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Author Topic: How are islands produced in the ocean?  (Read 11592 times)

Bryan Howser

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How are islands produced in the ocean?
« on: 10/07/2008 21:56:53 »
Bryan Howser asked the Naked Scientists:

My name is Bryan and I am a nursing student in New Mexico US. I look forward to listening to your podcast weekly on my way to school.

I have a question involving plate drift. On the map some of the islands and continents seem to fit perfectly together, making continental drift obvious. Other places however, don't seem to fit the model.

So how do islands like the Indonesian islands fit into the picture? Are islands just the results of volcanoes? Do they connect to continental plates? If so, were they at one point above water?

Thank you,
B

What do you think?


 

Offline frethack

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How are islands produced in the ocean?
« Reply #1 on: 11/07/2008 06:39:54 »
The Indonesian islands are a volcanic arc caused by the subduction of one oceanic plate beneath another, and volcanic activity along with warping of the plate from the collision generally contribute.  Oceanic plates are generally composed of mafic material (relatively low in silica/aluminum and high in iron/magnesium), and are usually only a few miles in thickness, though they are very dense.  Oceanic plates dont have to connect with continental plates, but areas such as the western US are an accretion of these island arcs as they collide with the larger continental landmass. 


 

Offline Bass

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How are islands produced in the ocean?
« Reply #2 on: 11/07/2008 06:48:54 »
Bryan
I'm going to assume the islands that you refer to are volcanic island arcs (not all islands in the ocean are volcanic).  Island arcs form when an oceanic plate is subducted beneath another oceanic plate- Indonesia is a great example.  The resulting heat from the subduction causes volcanoes to erupt more or less parallel to the subduction zone trench, creating arc-shaped islands.  Japan is another island arc.  Almost all island arcs end up eventually smashing into and being accreted by continents.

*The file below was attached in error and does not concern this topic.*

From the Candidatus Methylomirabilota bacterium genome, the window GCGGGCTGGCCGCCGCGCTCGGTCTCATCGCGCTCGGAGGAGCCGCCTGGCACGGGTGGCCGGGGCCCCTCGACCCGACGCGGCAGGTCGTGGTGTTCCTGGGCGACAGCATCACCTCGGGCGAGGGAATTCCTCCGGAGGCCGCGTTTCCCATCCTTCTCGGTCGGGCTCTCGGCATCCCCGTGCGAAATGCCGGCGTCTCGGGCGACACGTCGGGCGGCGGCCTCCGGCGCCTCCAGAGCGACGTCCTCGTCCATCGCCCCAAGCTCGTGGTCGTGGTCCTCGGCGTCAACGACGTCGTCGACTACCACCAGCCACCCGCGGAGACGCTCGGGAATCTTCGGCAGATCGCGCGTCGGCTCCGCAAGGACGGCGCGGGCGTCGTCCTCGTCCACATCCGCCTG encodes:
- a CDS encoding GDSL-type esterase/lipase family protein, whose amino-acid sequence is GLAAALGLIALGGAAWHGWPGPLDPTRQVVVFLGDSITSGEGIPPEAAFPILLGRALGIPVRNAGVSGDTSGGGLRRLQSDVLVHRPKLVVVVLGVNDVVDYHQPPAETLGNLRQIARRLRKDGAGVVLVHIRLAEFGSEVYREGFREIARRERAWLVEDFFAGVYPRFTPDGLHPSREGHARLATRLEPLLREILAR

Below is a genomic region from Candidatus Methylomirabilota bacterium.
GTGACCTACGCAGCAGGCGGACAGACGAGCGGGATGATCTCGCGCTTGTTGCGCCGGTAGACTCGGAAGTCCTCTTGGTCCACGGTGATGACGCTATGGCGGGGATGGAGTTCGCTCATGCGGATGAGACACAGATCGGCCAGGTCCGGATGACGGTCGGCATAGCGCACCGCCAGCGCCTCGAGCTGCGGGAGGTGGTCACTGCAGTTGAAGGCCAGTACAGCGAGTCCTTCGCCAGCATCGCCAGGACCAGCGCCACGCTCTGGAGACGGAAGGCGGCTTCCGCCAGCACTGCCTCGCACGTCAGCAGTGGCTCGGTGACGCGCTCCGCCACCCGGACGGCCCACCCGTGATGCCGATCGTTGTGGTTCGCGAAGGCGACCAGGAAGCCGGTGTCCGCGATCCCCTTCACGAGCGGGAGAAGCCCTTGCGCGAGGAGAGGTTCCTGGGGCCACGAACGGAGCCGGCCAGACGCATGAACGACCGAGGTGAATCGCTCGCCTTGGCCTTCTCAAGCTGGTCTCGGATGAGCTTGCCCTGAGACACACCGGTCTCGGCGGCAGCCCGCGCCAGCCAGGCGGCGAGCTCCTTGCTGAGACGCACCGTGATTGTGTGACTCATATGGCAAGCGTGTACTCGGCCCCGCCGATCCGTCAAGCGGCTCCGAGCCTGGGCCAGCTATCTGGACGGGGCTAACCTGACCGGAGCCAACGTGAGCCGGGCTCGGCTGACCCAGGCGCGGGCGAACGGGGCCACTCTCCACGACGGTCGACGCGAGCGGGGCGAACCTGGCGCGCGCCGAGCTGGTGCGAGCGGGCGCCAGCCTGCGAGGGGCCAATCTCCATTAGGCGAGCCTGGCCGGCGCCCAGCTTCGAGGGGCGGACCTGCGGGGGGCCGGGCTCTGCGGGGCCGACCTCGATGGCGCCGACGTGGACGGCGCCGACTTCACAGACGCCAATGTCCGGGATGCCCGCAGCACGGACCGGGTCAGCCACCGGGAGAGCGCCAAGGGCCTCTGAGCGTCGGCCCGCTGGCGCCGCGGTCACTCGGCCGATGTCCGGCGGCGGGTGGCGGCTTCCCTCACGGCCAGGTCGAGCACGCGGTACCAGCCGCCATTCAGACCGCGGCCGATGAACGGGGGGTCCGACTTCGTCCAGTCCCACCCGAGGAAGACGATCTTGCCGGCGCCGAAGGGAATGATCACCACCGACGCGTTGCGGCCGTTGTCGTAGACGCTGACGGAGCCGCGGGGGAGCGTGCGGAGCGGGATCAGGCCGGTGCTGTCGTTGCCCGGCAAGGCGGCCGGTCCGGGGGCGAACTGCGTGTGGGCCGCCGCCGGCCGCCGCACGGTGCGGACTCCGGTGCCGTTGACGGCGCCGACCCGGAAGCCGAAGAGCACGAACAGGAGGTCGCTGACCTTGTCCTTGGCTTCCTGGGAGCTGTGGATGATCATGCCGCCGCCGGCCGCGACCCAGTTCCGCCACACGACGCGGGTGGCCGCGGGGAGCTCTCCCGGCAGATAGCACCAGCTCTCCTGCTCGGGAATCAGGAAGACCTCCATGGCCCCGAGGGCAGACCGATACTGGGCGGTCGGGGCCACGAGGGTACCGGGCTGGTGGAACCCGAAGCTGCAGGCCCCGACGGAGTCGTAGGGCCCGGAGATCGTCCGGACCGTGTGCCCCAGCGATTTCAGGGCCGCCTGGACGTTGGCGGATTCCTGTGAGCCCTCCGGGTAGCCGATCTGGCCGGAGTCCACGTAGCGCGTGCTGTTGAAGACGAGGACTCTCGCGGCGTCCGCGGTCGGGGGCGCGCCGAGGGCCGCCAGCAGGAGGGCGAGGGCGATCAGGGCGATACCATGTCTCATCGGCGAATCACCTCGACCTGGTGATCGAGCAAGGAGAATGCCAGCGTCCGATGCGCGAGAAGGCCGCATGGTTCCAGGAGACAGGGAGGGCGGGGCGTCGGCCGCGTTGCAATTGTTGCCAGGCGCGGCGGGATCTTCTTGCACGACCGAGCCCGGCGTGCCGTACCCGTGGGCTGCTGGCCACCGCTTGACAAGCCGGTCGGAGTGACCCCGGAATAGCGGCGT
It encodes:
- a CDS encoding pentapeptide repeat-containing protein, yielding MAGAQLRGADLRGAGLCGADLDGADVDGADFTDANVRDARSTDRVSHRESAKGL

Offline daveshorts

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How are islands produced in the ocean?
« Reply #3 on: 04/08/2008 16:03:04 »
Another way of making islands is by stretching a piece of crust, such as in Greece. Here the crust is being stretched and breaking up into a series of blocks, as they rotate the corners rise up, forming islands.

The top corners of the blocks form a lot of the islands.
 

lyner

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How are islands produced in the ocean?
« Reply #4 on: 08/08/2008 12:41:55 »
Quote
On the map some of the islands and continents seem to fit perfectly together, making continental drift obvious.
Oh the power of hindsight!
When I was a lad, it wasn't 'obvious' to anyone. Yes, I admit it's obvious  or, rather, 'very reasonable' now but it took a long time and some real inspiration to spot such an unthinkably obvious thing.
 

Offline tangoblue

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How are islands produced in the ocean?
« Reply #5 on: 11/03/2009 19:47:51 »
erosion
 

Offline JimBob

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How are islands produced in the ocean?
« Reply #6 on: 11/03/2009 22:56:04 »
I can think of three other way to make islands - first sea level rise has resulted in the isolation of land masses from continents. Example: Gotland in the Baltic Sea. Second, coral growth and in the past before corals as well as today, calcareous and silica sponges and crynoids (also spelled crinoids) also formed islands. Example: islands of the Great Barrier Reef off the coast of Oz. Third - rifting. Madagascar and THE ISLANDS OF GREAT BRITAIN AND IRELAND are an example of this type of island. All three were separated by rift from the main continental mass. The rifted blocks do not necessarily need to rotate to form islands.


 

Offline Mazurka

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How are islands produced in the ocean?
« Reply #7 on: 12/03/2009 16:08:56 »
I don't think anyone has mentioned hotspots yet.

The Hawaiian Islands and the chain of sub sea mountains to the west are considered a classic example of a "mantle plume".  This is where for (hotly debated reasons), a hot spot has formed due to convection currents within the earths mantle.  This melts the oceanic crust that lies above it, forming a volcano, which if it continues for long enough will reach the surface and become an island.

Without getting into an argument about it and with the greatest of respect, the UK's geological histroy is a bit more complicated than simply rifting... 
 

Offline JimBob

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How are islands produced in the ocean?
« Reply #8 on: 12/03/2009 21:44:22 »
Good Spot there, lad.
 

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How are islands produced in the ocean?
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